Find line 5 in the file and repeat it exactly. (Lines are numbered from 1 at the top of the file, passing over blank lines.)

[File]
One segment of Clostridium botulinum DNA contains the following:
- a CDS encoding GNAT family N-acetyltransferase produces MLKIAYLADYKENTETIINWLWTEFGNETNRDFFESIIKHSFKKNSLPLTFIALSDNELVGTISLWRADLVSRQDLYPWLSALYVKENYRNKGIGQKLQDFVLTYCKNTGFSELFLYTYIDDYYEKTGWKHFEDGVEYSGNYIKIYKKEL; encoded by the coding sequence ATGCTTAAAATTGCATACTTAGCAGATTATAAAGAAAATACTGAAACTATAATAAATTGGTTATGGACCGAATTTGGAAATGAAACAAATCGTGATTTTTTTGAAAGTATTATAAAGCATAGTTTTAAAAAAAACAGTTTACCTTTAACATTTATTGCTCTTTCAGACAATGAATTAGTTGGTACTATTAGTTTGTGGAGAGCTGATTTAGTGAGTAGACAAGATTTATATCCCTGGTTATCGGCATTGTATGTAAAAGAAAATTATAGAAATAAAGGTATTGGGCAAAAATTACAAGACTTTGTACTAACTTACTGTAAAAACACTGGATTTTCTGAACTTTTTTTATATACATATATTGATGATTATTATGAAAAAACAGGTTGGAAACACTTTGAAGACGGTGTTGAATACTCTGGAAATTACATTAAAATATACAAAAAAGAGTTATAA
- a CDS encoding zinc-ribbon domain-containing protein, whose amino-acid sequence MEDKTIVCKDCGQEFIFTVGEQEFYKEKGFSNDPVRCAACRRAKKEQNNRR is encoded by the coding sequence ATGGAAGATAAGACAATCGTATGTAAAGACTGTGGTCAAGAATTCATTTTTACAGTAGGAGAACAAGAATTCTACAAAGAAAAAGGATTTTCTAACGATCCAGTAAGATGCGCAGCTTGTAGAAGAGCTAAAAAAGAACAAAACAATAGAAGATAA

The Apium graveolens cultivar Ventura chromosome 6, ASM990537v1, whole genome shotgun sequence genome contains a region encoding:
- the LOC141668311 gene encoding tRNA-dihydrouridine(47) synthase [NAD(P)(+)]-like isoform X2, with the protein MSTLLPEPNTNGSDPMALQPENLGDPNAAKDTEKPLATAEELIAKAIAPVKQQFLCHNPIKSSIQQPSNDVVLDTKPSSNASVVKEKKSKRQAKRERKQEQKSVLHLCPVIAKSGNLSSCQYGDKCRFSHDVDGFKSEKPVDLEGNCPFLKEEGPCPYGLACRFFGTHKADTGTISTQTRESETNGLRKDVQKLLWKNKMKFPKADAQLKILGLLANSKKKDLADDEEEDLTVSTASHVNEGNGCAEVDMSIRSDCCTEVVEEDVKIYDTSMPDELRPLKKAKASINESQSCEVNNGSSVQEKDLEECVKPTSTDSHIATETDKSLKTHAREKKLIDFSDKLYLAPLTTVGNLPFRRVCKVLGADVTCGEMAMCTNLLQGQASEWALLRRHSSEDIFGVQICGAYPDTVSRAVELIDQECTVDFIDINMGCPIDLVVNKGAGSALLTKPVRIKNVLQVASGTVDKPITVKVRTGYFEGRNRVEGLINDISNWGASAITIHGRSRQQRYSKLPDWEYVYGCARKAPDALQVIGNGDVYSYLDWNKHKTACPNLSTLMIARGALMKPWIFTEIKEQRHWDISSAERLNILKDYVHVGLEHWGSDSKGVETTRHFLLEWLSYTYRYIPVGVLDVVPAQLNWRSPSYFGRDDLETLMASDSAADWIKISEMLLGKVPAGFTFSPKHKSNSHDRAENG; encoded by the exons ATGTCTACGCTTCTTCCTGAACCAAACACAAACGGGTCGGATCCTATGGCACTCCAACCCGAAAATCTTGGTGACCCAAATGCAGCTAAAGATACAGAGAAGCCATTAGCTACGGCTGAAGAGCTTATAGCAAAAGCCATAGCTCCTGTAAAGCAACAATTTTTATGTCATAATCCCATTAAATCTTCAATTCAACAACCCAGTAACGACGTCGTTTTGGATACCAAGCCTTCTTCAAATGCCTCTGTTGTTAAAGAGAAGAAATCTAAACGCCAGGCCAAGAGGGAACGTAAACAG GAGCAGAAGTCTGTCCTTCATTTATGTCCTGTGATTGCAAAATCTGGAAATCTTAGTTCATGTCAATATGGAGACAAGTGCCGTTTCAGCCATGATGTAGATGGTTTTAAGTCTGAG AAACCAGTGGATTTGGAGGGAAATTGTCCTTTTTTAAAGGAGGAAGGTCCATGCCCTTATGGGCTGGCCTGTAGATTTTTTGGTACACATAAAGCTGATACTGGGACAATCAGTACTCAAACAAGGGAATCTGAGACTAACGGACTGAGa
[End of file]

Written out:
- the LOC141668311 gene encoding tRNA-dihydrouridine(47) synthase [NAD(P)(+)]-like isoform X2, with the protein MSTLLPEPNTNGSDPMALQPENLGDPNAAKDTEKPLATAEELIAKAIAPVKQQFLCHNPIKSSIQQPSNDVVLDTKPSSNASVVKEKKSKRQAKRERKQEQKSVLHLCPVIAKSGNLSSCQYGDKCRFSHDVDGFKSEKPVDLEGNCPFLKEEGPCPYGLACRFFGTHKADTGTISTQTRESETNGLRKDVQKLLWKNKMKFPKADAQLKILGLLANSKKKDLADDEEEDLTVSTASHVNEGNGCAEVDMSIRSDCCTEVVEEDVKIYDTSMPDELRPLKKAKASINESQSCEVNNGSSVQEKDLEECVKPTSTDSHIATETDKSLKTHAREKKLIDFSDKLYLAPLTTVGNLPFRRVCKVLGADVTCGEMAMCTNLLQGQASEWALLRRHSSEDIFGVQICGAYPDTVSRAVELIDQECTVDFIDINMGCPIDLVVNKGAGSALLTKPVRIKNVLQVASGTVDKPITVKVRTGYFEGRNRVEGLINDISNWGASAITIHGRSRQQRYSKLPDWEYVYGCARKAPDALQVIGNGDVYSYLDWNKHKTACPNLSTLMIARGALMKPWIFTEIKEQRHWDISSAERLNILKDYVHVGLEHWGSDSKGVETTRHFLLEWLSYTYRYIPVGVLDVVPAQLNWRSPSYFGRDDLETLMASDSAADWIKISEMLLGKVPAGFTFSPKHKSNSHDRAENG; encoded by the exons ATGTCTACGCTTCTTCCTGAACCAAACACAAACGGGTCGGATCCTATGGCACTCCAACCCGAAAATCTTGGTGACCCAAATGCAGCTAAAGATACAGAGAAGCCATTAGCTACGGCTGAAGAGCTTATAGCAAAAGCCATAGCTCCTGTAAAGCAACAATTTTTATGTCATAATCCCATTAAATCTTCAATTCAACAACCCAGTAACGACGTCGTTTTGGATACCAAGCCTTCTTCAAATGCCTCTGTTGTTAAAGAGAAGAAATCTAAACGCCAGGCCAAGAGGGAACGTAAACAG GAGCAGAAGTCTGTCCTTCATTTATGTCCTGTGATTGCAAAATCTGGAAATCTTAGTTCATGTCAATATGGAGACAAGTGCCGTTTCAGCCATGATGTAGATGGTTTTAAGTCTGAG AAACCAGTGGATTTGGAGGGAAATTGTCCTTTTTTAAAGGAGGAAGGTCCATGCCCTTATGGGCTGGCCTGTAGATTTTTTGGTACACATAAAGCTGATACTGGGACAATCAGTACTCAAACAAGGGAATCTGAGACTAACGGACTGAGa